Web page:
Hope: we always welcome “hope” in this life, don’t we? Where there’s hope there’s a future. Hope gives us reason to press on... to keep moving... to look for and expect better things ahead!
We need hope. Especially in light of so much hopelessness around us: with all the violence we see on the evening news… inflation… war in Europe… the grief over losses suffered in a pandemic that may never completely go away.
We need hope: because we live in an ever more polarized world that seeks to demonize everyone who thinks differently, and seems to have genuinely lost the concept of democracy – or at least lost the idea of consensus. I’d say we could all use a good dose of hope!
We need hope: because, today - in many ways - things seem worse than ever… and there’s little doubt that several indicators, or metrics (be they economic or social), are telling us that in some ways things are worse than before. The people in charge of the “World Doomsday Clock” have moved the minute hand to “90 seconds till midnight.” We’re closer, by their report, to WWIII than at any point prior! Things certainly seem worse than ever!
But hasn’t every generation said that? I’m not saying things couldn’t stand to be improved… but maybe things seem so out of control and hopeless today - because we’re living this moment. Every generation has had its share of trial and grief. Life treats us that way…
Maybe things seem so bad and “out of control” because we’ve taken our eyes off of Christ. Since when did God’s Word tell us that our hope is defined by the world? By our politicians? By the economy? By the church? Since when did we become a people whose hope is in the seen, rather than the unseen?
2 Corinthians 4:16-18 reminds us, “Therefore we do not lose heart. Though outwardly we are wasting away, yet inwardly we are being renewed day by day. For our light and momentary troubles are achieving for us an eternal glory that far outweighs them all. So we fix our eyes not on what is seen, but on what is unseen, since what is seen is temporary, but what is unseen is eternal.”
You and I have been called to “look to Jesus (to keep our eyes fixed on Christ) the Author and Finisher of our faith, who for the joy that was set before Him endured the cross...” (Hebrews 12:2)
I think sometimes we forget: that Jesus suffered for us. Jesus knew suffering. The people of Jesus’ day knew suffering and trial. They knew of persecution… of corruption… of oppression. They knew of famine and war and disease.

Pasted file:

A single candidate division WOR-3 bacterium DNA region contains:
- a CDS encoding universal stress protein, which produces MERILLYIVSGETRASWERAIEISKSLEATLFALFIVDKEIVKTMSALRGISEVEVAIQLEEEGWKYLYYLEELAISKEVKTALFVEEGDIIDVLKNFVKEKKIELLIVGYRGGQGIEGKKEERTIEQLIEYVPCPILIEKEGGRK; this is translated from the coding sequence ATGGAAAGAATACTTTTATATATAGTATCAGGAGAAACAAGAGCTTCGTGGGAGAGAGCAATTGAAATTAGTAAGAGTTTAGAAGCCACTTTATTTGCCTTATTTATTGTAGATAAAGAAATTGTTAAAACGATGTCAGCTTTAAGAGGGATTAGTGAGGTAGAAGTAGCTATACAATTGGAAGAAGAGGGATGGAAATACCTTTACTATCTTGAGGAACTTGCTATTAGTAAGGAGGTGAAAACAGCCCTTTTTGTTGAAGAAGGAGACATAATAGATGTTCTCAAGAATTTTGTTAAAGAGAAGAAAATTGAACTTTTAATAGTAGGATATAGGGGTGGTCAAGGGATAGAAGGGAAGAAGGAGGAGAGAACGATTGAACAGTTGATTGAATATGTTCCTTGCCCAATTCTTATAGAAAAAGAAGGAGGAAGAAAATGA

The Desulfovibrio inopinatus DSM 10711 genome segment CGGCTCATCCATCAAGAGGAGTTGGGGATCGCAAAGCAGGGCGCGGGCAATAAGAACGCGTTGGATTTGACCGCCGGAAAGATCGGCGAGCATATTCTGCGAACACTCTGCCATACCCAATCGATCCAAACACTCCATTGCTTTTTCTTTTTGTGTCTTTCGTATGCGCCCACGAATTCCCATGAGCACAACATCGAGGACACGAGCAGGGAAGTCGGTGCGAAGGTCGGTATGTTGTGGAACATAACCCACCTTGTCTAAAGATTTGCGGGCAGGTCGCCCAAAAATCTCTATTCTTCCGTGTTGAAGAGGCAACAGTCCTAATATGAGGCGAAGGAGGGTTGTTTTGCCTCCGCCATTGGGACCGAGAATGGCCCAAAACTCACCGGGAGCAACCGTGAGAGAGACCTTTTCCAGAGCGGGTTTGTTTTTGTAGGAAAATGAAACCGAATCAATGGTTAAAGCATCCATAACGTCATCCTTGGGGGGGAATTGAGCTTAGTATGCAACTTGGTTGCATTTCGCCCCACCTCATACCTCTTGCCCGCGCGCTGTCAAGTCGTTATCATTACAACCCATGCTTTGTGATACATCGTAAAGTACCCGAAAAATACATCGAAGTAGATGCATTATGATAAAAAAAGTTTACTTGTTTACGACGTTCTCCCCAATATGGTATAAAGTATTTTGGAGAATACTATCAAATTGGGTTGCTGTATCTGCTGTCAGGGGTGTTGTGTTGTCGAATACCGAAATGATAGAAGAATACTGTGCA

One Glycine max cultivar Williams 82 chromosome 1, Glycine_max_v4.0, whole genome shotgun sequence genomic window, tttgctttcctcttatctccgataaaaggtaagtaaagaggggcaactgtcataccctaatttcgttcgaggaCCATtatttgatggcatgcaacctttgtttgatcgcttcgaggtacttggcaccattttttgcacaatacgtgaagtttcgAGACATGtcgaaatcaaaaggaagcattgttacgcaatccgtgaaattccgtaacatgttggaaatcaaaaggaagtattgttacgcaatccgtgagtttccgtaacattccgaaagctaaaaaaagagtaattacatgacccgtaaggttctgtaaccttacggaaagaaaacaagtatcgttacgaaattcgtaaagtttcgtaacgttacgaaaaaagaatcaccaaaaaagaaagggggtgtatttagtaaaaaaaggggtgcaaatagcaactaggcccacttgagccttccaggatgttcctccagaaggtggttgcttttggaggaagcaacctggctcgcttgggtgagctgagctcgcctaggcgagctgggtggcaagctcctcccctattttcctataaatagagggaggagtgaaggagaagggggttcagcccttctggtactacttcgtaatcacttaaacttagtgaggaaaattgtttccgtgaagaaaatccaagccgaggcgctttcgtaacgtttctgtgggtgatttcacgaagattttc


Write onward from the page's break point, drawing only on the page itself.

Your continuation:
The Apostle Paul himself spoke of such things: And proclaimed he would boast of his sufferings… Why?
Because: Suffering produces perseverance, perseverance, produces character, character produces hope… And hope does not disappoint us. Not because we can’t be disappointed! For heaven’s sake, we’ve all experienced disappointments in life.
But because our hope is not in the things of this world.
If our hope was only in the things of this world, our suffering would be meaningless… as suffering for sufferings sake is always meaningless. Paul says, “I boast in sufferings” because our sufferings unite us, they bond us, with Christ = who suffered for a reason. His suffering bought our salvation… there was purpose behind his suffering.
And there’s purpose behind our sufferings, too. Our trials are meant to separate the wheat from the chaff. To bring us closer to God... to make us more dependent on Christ.
The Apostle Paul said, “I pleaded with the Lord on multiple occasions to remove my suffering (my thorn in the flesh)”... yet God said what? My grace is sufficient for you.”
Our hope is not in the sufferings of this life… Our hope’s not found in perseverance for the sake of perseverance! It’s about more than having grit and determination.
Our hope is not based on my character, or your character… Not based on how devoted we are, how faithful we are, how righteous we are. Our hope goes much, much further than that.
Our hope is in Christ alone, our hope is an eternal hope... our hope is an assurance. An assurance that the one who loves us first and loves us most, will never leave us, nor for sake us. No matter how difficult life can get, no matter the struggle, no matter the persecution… or the heartache.
Like the old hymns declares: “My hope is built on nothing less, than Jesus’ blood and righteousness!” for “my faith has found a resting place, not in device, nor creed; I trust the Ever-living One, His wounds for me shall plead!” For “I know Whom I have believed, and I’m persuaded that He is able to keep that which I’ve committed, unto Him against that day!”
In Christ alone, my hope is found!